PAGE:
Chicago buildings
Aerial view of Chicago buildings

Chicago’s financial difficulties and investors’ fear of higher taxes to cover unfunded liabilities have caused some investors to delay property purchases or avoid the area market altogether. The city’s commercial real estate values dropped significantly in 2019.

Chicago’s Declining Real Estate Values

Sales of commercial properties in Chicago came in at $7.7 billion in the first three quarters of 2019. That figure represents a drop of 33 percent from the same period in the previous year. In fact, Chicago commercial real estate values performed worse than those in any other major city.

Fear of the Unknown

There are several good reasons for investors to remain in Chicago’s commercial real estate market. The city retains its place as the preeminent city of the Midwest, a center of business that also is home to important educational and cultural institutions.

Despite so many reasons to be in the commercial real estate market, investors increasingly avoiding Chicago because of the fear of the unknown. For many investors, Chicago’s financial uncertainties make investing in real estate risky.

The Cycle of Decline

The biggest factor driving this fear is Chicago’s unfunded pension liabilities. As these liabilities come due, the burden falls to the city to find a way to make the payments. Funding these liabilities could cause property taxes to increase dramatically.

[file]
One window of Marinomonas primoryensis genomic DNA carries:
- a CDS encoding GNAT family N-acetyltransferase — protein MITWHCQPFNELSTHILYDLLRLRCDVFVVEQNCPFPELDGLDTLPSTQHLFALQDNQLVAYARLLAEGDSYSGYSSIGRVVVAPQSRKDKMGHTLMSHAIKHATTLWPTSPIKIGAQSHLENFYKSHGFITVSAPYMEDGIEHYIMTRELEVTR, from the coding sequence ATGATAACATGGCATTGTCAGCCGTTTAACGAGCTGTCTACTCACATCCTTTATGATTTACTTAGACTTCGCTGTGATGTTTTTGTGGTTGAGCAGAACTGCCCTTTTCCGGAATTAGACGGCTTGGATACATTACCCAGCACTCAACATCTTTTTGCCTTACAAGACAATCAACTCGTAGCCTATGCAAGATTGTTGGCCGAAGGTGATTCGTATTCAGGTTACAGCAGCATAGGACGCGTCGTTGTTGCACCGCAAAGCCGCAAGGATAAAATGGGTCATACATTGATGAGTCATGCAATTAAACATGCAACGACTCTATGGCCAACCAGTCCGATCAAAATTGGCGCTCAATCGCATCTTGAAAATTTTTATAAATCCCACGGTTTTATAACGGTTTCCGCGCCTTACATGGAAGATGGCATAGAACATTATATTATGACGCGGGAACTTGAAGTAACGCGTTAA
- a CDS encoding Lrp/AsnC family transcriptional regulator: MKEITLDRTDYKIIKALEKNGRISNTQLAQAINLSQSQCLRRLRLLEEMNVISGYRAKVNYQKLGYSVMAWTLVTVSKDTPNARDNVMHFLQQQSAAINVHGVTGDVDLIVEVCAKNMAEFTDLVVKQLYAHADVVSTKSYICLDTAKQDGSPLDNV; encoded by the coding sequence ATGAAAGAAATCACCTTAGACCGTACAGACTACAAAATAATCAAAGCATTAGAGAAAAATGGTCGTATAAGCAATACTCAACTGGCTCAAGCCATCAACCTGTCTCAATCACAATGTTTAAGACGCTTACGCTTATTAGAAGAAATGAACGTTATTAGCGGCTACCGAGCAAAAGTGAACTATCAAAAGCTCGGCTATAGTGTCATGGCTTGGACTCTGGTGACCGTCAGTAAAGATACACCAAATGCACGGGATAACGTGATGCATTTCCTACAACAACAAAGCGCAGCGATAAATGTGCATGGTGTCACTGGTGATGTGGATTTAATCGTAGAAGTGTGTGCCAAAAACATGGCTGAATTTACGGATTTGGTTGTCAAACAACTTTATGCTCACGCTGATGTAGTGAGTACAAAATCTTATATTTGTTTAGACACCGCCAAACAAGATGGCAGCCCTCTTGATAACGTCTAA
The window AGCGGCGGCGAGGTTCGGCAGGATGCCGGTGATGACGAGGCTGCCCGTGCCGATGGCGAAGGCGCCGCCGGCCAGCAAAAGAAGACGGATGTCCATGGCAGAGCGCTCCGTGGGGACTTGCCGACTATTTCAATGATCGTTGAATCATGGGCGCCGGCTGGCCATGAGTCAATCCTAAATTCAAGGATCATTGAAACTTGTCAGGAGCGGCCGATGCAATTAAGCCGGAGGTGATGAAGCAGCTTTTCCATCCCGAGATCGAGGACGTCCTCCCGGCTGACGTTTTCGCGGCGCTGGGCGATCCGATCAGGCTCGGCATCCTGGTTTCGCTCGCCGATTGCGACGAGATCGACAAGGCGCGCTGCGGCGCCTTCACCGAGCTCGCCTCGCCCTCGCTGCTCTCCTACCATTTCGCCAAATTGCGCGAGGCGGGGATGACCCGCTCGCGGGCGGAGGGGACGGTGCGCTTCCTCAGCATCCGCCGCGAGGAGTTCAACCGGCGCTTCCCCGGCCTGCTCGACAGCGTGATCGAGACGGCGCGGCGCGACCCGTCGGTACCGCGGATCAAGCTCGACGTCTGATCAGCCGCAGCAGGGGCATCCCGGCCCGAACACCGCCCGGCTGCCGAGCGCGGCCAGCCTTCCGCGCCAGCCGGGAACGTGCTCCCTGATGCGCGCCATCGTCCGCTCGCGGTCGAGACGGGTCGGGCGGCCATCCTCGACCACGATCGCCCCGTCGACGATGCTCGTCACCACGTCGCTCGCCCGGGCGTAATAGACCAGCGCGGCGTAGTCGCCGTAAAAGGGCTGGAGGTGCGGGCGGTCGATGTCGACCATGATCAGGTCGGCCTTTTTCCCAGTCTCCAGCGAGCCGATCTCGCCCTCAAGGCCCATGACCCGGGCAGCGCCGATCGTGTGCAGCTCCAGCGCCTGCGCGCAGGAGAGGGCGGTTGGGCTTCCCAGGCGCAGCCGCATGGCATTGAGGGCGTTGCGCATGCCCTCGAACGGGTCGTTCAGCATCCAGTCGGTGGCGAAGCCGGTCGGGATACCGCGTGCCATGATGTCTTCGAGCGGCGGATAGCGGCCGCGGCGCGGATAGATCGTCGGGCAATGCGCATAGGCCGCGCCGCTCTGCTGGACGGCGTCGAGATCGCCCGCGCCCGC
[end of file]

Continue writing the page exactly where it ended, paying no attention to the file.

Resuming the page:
This worry is not without basis as evidenced by the increase in commercial property assessments by the Cook County Tax Assessor. With the possibility of a massive property tax increase looming over investors’ heads, the demand for commercial property has decreased.

As demand weakens, property values decline. As values decline, property owners are less willing to sell. Fed by fear of the unknown, the cycle of decreased demand and declining values continues with no immediate end in sight.

The Key–Proceed With Caution

Chicago real estate investors face difficult decisions in the coming year. Some have already decided to avoid the Chicago market altogether. Others recognize that with declining property values there may be opportunities for investment that would not otherwise exist.

An undervalued property in a vibrant neighborhood can still be a good investment. Those who proceed cautiously, do the research, and obtain professional assistance if needed can still find good investment properties at a price that can offset the fear of the unknown.